Supreme Court decision comes, coincidentally, at the beginning of an important meeting in Rome
Of more concern (because it involves a far greater number of people) is what has happened to marriage among heterosexual men and women, including Catholics. A recent study by researchers at the University of Minnesota concludes divorce rates among people 35 and older have doubled in the past two decades. By 2010, 44 percent of Baby Boomers who had ever married had also been divorced — a staggering number considering the demographic enormity of the post World War II generation.
The study also shows that divorce is increasingly rare among young adults because they simply don’t get married. According to Pew Research, among adults 18 to 24, only 9% are married as compared to 45% in 1960. Among those aged 25-34, only 44% are or have been married. In 1960 that figure was 82%. The study notes that a majority of adults beyond 35 are married, but just barely. In 2010, only 51% of American adults were married, an all-time low.
Among Catholics the numbers are hardly better. According to a 2011 article by Mark Gray in Our Sunday Visitor, between 1972 and 2010, the Catholic population of the United States grew by 17 million, yet marriages in the Church fell by 60%, from 415,487 to 168,400. In 1972, 76% of adult Catholics were married. In 2010 that number had tumbled to 53%, just above the national average. Among Catholics aged 18 to 40, only 38% were married in 2010, as compared with 69% in 1972. These numbers are matched by declines in the birth and baptism rates among Catholics, which threaten to empty our pews in another 25 years.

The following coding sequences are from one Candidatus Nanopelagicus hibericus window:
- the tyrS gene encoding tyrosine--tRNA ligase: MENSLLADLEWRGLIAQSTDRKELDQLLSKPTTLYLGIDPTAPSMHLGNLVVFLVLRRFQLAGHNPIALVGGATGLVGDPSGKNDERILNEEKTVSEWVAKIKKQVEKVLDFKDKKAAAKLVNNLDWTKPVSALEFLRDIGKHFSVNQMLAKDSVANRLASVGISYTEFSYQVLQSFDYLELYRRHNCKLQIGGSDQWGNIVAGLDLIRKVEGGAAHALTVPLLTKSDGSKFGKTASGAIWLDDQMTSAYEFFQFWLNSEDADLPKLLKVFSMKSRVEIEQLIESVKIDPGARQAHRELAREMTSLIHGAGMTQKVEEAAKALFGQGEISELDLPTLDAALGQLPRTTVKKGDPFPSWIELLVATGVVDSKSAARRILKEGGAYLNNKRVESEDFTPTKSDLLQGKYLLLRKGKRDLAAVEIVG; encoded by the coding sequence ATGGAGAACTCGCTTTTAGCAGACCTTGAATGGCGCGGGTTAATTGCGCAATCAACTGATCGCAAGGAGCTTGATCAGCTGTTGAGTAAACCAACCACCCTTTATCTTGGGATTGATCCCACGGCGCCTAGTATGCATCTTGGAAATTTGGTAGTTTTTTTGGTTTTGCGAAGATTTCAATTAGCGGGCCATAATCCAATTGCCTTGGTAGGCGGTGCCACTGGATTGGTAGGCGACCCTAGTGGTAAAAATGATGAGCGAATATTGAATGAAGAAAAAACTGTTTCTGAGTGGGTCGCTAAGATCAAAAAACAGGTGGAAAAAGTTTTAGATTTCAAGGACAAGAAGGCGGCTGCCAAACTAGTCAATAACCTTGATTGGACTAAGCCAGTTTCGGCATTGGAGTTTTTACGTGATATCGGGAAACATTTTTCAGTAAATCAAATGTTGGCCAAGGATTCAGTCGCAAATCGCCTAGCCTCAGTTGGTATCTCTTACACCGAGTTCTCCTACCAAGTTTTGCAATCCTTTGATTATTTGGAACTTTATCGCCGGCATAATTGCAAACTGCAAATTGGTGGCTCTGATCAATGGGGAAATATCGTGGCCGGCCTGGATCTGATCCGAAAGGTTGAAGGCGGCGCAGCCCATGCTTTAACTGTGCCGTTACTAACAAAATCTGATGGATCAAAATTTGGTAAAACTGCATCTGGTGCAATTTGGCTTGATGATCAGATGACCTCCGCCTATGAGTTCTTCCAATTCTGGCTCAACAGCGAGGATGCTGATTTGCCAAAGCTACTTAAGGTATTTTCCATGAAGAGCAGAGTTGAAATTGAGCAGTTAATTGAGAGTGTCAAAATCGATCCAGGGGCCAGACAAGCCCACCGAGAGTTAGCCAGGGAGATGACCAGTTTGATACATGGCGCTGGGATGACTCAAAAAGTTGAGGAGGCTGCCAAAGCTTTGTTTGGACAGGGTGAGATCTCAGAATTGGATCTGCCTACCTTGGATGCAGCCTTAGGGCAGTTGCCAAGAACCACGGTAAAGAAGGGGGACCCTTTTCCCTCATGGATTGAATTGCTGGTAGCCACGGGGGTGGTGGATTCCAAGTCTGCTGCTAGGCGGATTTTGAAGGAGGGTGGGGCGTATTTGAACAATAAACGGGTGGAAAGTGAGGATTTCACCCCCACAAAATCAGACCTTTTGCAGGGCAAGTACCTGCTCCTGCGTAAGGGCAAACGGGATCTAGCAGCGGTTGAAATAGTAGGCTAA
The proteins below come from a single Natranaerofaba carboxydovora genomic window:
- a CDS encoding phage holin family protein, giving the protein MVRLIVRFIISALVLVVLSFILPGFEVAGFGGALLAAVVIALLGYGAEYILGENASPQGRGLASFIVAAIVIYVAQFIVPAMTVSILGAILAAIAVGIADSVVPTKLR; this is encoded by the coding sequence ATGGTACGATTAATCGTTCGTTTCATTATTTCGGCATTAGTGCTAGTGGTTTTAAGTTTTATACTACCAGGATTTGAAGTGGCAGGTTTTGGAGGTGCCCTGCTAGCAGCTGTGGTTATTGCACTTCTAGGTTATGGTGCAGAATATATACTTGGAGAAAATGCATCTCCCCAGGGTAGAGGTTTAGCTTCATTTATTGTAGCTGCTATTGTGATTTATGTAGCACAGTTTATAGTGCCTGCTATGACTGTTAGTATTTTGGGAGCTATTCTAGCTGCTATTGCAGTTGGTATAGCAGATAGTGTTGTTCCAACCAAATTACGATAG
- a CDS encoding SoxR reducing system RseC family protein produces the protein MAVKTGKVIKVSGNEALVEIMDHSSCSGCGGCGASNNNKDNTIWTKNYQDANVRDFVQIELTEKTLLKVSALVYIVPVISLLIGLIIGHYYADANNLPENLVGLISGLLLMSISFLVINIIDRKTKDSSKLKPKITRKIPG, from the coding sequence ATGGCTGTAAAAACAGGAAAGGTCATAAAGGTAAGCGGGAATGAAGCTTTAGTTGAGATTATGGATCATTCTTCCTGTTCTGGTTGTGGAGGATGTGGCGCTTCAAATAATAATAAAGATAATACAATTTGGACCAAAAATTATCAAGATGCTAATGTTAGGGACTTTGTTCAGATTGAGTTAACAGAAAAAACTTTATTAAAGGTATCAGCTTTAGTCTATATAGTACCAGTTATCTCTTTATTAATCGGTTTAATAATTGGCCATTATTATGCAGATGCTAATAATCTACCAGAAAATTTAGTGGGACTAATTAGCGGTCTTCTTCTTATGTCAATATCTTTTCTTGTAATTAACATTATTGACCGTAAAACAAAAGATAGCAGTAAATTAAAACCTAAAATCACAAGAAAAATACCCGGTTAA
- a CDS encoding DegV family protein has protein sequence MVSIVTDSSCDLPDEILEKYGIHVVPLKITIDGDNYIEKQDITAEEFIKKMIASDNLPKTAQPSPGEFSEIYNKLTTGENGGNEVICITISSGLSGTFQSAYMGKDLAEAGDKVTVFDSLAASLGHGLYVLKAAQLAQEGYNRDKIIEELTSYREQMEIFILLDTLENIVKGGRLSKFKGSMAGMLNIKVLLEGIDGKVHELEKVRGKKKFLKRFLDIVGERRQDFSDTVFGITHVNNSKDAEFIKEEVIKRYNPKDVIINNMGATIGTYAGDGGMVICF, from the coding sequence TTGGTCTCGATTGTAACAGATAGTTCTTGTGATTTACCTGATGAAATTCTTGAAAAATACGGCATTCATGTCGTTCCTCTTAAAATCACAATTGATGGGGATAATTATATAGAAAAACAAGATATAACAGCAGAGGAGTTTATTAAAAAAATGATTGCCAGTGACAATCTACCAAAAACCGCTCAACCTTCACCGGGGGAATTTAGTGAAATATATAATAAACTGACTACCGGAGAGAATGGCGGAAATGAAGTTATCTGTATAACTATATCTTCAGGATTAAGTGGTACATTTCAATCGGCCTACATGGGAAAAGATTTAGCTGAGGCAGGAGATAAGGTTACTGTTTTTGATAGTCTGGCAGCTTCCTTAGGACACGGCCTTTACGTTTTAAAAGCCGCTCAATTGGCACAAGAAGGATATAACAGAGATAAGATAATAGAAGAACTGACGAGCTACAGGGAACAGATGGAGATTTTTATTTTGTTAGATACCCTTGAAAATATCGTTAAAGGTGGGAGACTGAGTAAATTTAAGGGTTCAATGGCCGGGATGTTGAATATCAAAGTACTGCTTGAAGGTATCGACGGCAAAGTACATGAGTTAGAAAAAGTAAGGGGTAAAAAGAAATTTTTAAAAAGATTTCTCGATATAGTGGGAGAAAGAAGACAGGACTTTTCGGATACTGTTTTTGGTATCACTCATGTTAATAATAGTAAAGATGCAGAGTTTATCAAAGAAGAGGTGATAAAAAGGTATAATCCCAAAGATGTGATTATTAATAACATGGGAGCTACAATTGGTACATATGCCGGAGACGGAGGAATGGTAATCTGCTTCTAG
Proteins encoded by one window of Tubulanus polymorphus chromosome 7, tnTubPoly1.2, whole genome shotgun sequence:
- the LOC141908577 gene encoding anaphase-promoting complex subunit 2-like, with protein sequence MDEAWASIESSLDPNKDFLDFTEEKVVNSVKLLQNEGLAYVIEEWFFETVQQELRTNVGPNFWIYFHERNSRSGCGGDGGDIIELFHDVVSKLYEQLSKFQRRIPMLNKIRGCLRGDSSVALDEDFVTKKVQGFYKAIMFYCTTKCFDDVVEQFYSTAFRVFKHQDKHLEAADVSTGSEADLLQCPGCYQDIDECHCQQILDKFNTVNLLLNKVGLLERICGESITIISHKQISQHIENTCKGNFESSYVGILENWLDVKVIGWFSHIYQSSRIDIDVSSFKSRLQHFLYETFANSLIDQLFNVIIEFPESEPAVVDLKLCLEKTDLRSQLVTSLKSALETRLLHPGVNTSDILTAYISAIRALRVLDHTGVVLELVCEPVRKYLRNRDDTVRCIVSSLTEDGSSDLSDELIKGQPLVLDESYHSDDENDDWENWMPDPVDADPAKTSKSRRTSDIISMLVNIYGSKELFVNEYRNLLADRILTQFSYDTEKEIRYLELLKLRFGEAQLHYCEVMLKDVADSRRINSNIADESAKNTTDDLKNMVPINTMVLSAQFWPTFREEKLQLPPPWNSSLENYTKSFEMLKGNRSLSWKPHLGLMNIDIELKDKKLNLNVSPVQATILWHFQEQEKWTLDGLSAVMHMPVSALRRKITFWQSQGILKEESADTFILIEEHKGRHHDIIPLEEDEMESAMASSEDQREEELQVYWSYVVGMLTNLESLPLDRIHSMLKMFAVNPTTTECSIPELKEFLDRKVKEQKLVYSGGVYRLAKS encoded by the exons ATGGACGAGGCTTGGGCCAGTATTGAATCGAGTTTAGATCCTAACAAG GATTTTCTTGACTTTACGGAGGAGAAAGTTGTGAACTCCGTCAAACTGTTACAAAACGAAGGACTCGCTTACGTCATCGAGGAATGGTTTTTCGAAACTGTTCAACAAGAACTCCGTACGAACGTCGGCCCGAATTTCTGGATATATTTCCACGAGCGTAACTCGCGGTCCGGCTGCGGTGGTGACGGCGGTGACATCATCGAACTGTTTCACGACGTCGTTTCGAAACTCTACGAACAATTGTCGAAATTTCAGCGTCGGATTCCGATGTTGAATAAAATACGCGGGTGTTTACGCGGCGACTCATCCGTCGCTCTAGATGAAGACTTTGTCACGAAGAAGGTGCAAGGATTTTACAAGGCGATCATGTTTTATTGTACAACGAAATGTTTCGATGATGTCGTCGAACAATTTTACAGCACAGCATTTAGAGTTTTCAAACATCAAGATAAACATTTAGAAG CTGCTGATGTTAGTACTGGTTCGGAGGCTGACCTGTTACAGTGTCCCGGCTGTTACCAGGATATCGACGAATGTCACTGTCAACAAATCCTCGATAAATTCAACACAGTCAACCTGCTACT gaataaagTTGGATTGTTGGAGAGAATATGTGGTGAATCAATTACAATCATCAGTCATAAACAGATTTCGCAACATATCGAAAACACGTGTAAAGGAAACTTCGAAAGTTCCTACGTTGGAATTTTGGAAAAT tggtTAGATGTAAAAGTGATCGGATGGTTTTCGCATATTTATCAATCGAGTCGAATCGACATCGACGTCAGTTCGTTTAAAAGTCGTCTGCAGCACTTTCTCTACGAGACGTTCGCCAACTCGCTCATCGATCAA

Clearly, marriage — real marriage — is in crisis across the Western world, and that crisis in turn threatens both the health of the Church as well as her ability to evangelize the culture. We aren’t likely to turn the tide on same-sex “marriage,” which is quickly becoming a well-entrenched feature of modern life. We may not even hold off polygamous and adult incestuous marriage. But there remains an opportunity to turn the tide within the Church. And if the Extraordinary Synod of Bishops on the Family can find the key to doing that, their conference will have been extraordinary indeed.
Mark Gordonis a partner at PathTree, a consulting firm focused on organizational resilience and strategy. He also serves as president of both the Society of St. Vincent de Paul, Diocese of Providence, and a local homeless shelter and soup kitchen. Mark is the author of Forty Days, Forty Graces: Essays By a Grateful Pilgrim. He and his wife Camila have been married for 30 years and they have two adult children.
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